Ten years ago, on the first Sunday after the 9/11 terrorist attacks, the NFL did something truly heroic and generous: nothing. The league willingly ate millions of dollars and cancelled the games out of respect for the unfolding tragedy. As 9/11 morphed into a decade-long “Global War on Terror,” the league has, to put it mildly, failed to show similar restraint. From the now ubiquitous presence of military flyovers and honor guards at every game, to the armed forces recruitment stations set up outside preseason contests, to having war-gourmands like General David Petraeus toss the coin before the Super Bowl, to staging Fox’s NFL pregame show from Bagram Airfield in Afghanistan (with Terry, Howie and the gang dressed in fatigues), the league has treated our era of endless war as an odious exercise in corporate branding.
This Sunday, the NFL season opens in earnest on the tenth anniversary of the September 11 attacks and the league, like John Boehner finding an abandoned pack of unfiltered smokes, just can’t control itself. Teams will be going all out to commemorate that horrific day ten years ago when nearly 3,000 people were killed in DC, Pennsylvania and New York City. If you think this anniversary should be remembered with somber soft voices and an air of dignity, you are going to want to keep your distance from NFL Sunday or you will lose your lunch.
NFL Commissioner Roger Goodell, on ESPN’s Mike and Mike in the Morning, said without a hint of humility, that the NFL will aim this Sunday to “help the country heal.” How will this healing take place? As the Associated Press reported, “Pregame tributes will be synchronized on CBS and Fox telecasts and shown on video boards in each stadium hosting games. Coaches, players and local first responders will hold field-length American flags for the playing of the national anthem .” The AP also reported that players, coaches and the sideline rabble will be compelled to wear a specially customized NFL 9/11 ribbon. The official “NFL 9/11 logo” will also be on the field of every game.
Roger Goodell’s office says that this pomp is aimed to “unite fans to recognize those who lost their lives, honor the families who lost loved ones, and salute the American spirit, the early responders on 9/11, and other heroes that contributed to the nation’s recovery.” If you are one of the 25 million Americans looking for work, or related to one of the hundreds of thousands of troops stationed overseas in three theaters of war, you might wonder what recovery Goodell is referencing.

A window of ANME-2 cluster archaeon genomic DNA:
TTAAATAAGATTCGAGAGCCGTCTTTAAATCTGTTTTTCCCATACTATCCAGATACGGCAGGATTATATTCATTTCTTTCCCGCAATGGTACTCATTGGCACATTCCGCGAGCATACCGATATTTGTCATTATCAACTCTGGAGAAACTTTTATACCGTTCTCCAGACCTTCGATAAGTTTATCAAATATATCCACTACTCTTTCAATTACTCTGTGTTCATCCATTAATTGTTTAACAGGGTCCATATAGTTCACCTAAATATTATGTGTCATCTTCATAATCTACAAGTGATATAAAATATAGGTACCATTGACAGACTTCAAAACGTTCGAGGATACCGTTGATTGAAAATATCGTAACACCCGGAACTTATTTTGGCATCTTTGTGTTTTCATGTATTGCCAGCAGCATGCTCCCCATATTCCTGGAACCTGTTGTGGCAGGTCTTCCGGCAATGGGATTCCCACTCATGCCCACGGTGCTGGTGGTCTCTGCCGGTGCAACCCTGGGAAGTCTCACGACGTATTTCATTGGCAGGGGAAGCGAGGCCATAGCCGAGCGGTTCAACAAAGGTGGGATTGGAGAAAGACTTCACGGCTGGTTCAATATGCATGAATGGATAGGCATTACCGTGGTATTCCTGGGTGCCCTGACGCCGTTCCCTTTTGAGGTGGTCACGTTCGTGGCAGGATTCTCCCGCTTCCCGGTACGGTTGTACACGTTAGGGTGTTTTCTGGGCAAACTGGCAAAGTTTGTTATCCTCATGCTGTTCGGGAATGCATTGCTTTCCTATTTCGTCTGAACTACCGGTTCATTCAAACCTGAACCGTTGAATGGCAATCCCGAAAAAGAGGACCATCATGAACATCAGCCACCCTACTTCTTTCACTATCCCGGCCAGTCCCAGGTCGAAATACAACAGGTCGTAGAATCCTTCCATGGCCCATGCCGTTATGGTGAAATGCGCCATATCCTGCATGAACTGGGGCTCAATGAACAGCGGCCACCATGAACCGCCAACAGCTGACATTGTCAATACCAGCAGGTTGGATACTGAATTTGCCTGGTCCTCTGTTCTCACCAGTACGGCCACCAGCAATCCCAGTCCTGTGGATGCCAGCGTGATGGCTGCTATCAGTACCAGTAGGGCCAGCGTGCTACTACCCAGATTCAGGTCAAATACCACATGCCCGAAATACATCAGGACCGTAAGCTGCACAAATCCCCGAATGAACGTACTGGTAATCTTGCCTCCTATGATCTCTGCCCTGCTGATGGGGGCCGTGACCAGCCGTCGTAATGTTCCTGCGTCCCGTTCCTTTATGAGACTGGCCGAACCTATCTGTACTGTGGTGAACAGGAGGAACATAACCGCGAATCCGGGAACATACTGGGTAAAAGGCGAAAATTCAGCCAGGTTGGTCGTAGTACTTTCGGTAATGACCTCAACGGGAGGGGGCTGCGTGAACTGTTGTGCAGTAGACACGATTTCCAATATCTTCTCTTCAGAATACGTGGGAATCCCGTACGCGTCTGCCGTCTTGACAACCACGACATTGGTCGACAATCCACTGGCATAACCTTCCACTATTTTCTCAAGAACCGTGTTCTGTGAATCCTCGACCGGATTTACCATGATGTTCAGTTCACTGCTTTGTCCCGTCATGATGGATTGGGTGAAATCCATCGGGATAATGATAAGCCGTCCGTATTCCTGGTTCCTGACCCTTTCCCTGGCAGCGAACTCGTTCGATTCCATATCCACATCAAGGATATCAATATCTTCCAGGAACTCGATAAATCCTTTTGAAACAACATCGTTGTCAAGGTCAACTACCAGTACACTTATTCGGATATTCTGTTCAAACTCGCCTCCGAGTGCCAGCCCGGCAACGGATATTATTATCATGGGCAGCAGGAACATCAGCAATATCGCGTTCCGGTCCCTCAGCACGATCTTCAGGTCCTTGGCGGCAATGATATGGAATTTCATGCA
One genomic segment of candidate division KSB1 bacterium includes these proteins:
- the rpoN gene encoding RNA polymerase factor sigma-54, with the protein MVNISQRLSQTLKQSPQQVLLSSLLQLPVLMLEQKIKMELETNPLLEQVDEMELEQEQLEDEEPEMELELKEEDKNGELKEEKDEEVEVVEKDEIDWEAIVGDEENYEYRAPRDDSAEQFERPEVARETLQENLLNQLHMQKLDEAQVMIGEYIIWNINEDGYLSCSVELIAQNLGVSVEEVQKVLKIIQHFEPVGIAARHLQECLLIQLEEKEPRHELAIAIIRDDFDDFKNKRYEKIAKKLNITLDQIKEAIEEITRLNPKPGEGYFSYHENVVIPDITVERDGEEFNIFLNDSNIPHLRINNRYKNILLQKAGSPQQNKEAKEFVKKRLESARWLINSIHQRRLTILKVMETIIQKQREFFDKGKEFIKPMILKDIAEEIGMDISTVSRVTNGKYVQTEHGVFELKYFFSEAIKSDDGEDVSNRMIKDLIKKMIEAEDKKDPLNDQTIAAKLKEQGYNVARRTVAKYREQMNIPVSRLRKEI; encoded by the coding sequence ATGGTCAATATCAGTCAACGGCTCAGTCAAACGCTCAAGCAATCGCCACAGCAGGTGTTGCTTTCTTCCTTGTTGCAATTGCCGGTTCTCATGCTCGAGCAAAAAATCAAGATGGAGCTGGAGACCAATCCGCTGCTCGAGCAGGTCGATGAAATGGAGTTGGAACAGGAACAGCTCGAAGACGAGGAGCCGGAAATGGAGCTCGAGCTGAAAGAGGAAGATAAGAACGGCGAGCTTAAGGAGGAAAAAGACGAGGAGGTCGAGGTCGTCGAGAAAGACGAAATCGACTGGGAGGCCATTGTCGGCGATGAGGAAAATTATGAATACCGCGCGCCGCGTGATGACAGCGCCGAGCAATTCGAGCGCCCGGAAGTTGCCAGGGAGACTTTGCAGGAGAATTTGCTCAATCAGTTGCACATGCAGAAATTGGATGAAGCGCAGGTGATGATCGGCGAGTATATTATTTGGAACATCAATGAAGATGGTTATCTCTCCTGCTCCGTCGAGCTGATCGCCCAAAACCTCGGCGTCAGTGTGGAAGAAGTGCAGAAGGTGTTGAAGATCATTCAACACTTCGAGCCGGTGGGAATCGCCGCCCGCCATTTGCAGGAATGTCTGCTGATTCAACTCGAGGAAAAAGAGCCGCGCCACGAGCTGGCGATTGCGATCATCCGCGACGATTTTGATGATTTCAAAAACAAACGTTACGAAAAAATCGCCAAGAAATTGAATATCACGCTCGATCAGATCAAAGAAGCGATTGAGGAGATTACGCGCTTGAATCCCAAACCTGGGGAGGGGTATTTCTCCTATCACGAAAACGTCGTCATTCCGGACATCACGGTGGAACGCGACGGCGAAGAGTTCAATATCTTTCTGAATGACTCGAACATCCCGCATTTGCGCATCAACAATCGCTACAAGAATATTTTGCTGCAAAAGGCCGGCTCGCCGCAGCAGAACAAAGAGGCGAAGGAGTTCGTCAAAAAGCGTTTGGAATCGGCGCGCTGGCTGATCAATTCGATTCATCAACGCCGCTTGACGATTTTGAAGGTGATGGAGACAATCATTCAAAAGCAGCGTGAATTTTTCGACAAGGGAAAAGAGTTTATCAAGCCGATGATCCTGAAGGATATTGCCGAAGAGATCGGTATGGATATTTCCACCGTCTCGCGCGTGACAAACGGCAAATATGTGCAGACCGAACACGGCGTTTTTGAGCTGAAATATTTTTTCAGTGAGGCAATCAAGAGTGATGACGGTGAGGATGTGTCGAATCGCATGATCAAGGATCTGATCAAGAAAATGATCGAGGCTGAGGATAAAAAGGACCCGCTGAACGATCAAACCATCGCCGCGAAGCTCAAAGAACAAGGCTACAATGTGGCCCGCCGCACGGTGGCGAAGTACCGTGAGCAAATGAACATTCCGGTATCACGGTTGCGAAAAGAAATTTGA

The last decade has more resembled a sweat-soaked fever-dream than anything resembling a “recovery.” The statistics boggle the mind.  More than 6,000 US troops have been killed. Over 550,000 soldiers have put in claims for disability. Among those unfortunate enough to have been born in the countries the United States has invaded and occupied, the death toll has been estimated to be as much as one million lives lost. The current number of war refugees and displaced persons reaches almost 8 million people. The economic cost to the United States has been estimated by Nobel Prize–winning economist Joseph Stiglitz to be as high as $5 trillion.  Now everyone in Washington, DC, is shocked that a decade of tax cuts and war has led to record deficits, and working people are told to “tighten our belts.” It’s been an awful decade of lies and loss, and its reality will go unacknowledged this Sunday.
In all the scurrying to make sure “9/11 NFL Sunday” is a day to remember, one name is strikingly absent from the press release trumpeting the day’s events: Pat Tillman. After 9/11, Tillman took the extraordinary step of leaving the NFL to join the Army Rangers. His experiences in Iraq and Afghanistan pushed him to question the official rational for the “Global War on Terror.” He read antiwar authors. He told friends that he felt the war in Iraq was “f—in’ illegal.” Then he died at the hands of his fellow Rangers in an instance of what was deemed “friendly fire.” The Pentagon and the Bush administration hid this reality from Pat Tillman’s family. The NFL, for its part, inaugurated a USO center at Bagram Airfield in Pat Tillman’s name without hinting at the complicated realities of either Tillman’s service or his betrayal at the hands of those he trusted. The NFL’s failure to highlight Tillman in this Sunday’s 9/11 tributes is in some ways a relief, but it also reads like an act of cowardice. His story is a polarizing one that Roger Goodell wants to avoid on this day of “unity.”
But ten years along from 9/11, unity is hardly the watchword of the moment. I spoke with Rory Fanning, a former US Army Ranger turned antiwar activist, who served with Pat and walked across the country in his memory.  I asked Rory what he would like to see the NFL do to commemorate the decade anniversary of that fateful day. He said, “I would ask the NFL for an hour of silence for the hundreds of thousands killed after 9/11 in recognition of the criminally disproportionate response to that day.” If Roger Goodell must do something, that sounds pretty dead-on. It certainly feels more right than the queasy mix of war, sport and choreographed remembrance that Goodell has planned.